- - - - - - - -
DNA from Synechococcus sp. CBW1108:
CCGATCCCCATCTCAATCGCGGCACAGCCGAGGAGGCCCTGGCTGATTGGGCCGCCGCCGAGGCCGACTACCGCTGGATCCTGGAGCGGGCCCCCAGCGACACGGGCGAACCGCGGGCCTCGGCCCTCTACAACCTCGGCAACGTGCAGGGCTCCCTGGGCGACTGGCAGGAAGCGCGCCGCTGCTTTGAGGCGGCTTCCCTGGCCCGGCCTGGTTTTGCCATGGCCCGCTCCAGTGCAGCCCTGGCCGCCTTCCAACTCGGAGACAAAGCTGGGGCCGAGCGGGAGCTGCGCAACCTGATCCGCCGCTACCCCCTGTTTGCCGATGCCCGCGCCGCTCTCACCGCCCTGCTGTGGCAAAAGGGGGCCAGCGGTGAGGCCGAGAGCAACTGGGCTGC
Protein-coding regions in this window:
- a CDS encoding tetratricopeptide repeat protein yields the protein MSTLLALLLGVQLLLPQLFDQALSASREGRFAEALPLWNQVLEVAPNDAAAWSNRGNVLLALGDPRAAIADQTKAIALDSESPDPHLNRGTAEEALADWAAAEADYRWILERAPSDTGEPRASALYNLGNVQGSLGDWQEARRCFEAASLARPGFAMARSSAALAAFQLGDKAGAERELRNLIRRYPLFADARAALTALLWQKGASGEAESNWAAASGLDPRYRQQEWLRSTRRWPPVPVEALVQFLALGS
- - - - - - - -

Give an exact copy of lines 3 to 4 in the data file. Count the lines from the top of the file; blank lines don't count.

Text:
Protein-coding regions in this window:
- a CDS encoding tetratricopeptide repeat protein yields the protein MSTLLALLLGVQLLLPQLFDQALSASREGRFAEALPLWNQVLEVAPNDAAAWSNRGNVLLALGDPRAAIADQTKAIALDSESPDPHLNRGTAEEALADWAAAEADYRWILERAPSDTGEPRASALYNLGNVQGSLGDWQEARRCFEAASLARPGFAMARSSAALAAFQLGDKAGAERELRNLIRRYPLFADARAALTALLWQKGASGEAESNWAAASGLDPRYRQQEWLRSTRRWPPVPVEALVQFLALGS